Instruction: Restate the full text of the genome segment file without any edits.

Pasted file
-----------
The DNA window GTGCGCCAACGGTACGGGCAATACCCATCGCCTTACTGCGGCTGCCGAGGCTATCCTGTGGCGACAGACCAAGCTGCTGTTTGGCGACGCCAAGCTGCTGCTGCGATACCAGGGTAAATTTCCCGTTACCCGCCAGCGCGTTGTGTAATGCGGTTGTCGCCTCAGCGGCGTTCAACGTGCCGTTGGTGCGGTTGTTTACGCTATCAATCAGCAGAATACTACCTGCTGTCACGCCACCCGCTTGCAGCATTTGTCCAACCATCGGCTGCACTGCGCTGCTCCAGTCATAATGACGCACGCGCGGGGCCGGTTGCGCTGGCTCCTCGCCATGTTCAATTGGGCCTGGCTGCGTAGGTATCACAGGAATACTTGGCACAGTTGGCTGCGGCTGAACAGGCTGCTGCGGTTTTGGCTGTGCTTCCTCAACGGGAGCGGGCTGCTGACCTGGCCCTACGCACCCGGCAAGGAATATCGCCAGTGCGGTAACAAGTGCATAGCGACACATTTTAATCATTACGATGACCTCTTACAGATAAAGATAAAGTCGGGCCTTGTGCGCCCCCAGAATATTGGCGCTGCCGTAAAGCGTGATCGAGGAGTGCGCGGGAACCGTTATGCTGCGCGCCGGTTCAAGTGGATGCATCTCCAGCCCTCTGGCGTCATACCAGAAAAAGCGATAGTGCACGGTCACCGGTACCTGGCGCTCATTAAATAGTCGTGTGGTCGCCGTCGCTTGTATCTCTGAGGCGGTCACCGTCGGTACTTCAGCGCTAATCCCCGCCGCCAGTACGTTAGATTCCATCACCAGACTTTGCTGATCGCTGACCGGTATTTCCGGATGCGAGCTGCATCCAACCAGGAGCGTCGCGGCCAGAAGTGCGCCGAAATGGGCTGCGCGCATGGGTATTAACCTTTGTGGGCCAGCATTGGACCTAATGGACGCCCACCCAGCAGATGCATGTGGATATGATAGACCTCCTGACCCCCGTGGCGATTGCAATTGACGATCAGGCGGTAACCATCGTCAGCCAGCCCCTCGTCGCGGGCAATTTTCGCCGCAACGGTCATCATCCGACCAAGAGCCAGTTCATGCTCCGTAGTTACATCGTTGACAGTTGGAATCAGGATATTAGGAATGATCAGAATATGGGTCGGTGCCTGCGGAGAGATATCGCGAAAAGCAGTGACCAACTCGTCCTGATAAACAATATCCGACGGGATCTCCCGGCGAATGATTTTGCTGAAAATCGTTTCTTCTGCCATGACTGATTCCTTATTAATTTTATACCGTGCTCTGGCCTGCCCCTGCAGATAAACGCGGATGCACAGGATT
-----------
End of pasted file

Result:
The DNA window GTGCGCCAACGGTACGGGCAATACCCATCGCCTTACTGCGGCTGCCGAGGCTATCCTGTGGCGACAGACCAAGCTGCTGTTTGGCGACGCCAAGCTGCTGCTGCGATACCAGGGTAAATTTCCCGTTACCCGCCAGCGCGTTGTGTAATGCGGTTGTCGCCTCAGCGGCGTTCAACGTGCCGTTGGTGCGGTTGTTTACGCTATCAATCAGCAGAATACTACCTGCTGTCACGCCACCCGCTTGCAGCATTTGTCCAACCATCGGCTGCACTGCGCTGCTCCAGTCATAATGACGCACGCGCGGGGCCGGTTGCGCTGGCTCCTCGCCATGTTCAATTGGGCCTGGCTGCGTAGGTATCACAGGAATACTTGGCACAGTTGGCTGCGGCTGAACAGGCTGCTGCGGTTTTGGCTGTGCTTCCTCAACGGGAGCGGGCTGCTGACCTGGCCCTACGCACCCGGCAAGGAATATCGCCAGTGCGGTAACAAGTGCATAGCGACACATTTTAATCATTACGATGACCTCTTACAGATAAAGATAAAGTCGGGCCTTGTGCGCCCCCAGAATATTGGCGCTGCCGTAAAGCGTGATCGAGGAGTGCGCGGGAACCGTTATGCTGCGCGCCGGTTCAAGTGGATGCATCTCCAGCCCTCTGGCGTCATACCAGAAAAAGCGATAGTGCACGGTCACCGGTACCTGGCGCTCATTAAATAGTCGTGTGGTCGCCGTCGCTTGTATCTCTGAGGCGGTCACCGTCGGTACTTCAGCGCTAATCCCCGCCGCCAGTACGTTAGATTCCATCACCAGACTTTGCTGATCGCTGACCGGTATTTCCGGATGCGAGCTGCATCCAACCAGGAGCGTCGCGGCCAGAAGTGCGCCGAAATGGGCTGCGCGCATGGGTATTAACCTTTGTGGGCCAGCATTGGACCTAATGGACGCCCACCCAGCAGATGCATGTGGATATGATAGACCTCCTGACCCCCGTGGCGATTGCAATTGACGATCAGGCGGTAACCATCGTCAGCCAGCCCCTCGTCGCGGGCAATTTTCGCCGCAACGGTCATCATCCGACCAAGAGCCAGTTCATGCTCCGTAGTTACATCGTTGACAGTTGGAATCAGGATATTAGGAATGATCAGAATATGGGTCGGTGCCTGCGGAGAGATATCGCGAAAAGCAGTGACCAACTCGTCCTGATAAACAATATCCGACGGGATCTCCCGGCGAATGATTTTGCTGAAAATCGTTTCTTCTGCCATGACTGATTCCTTATTAATTTTATACCGTGCTCTGGCCTGCCCCTGCAGATAAACGCGGATGCACAGGATT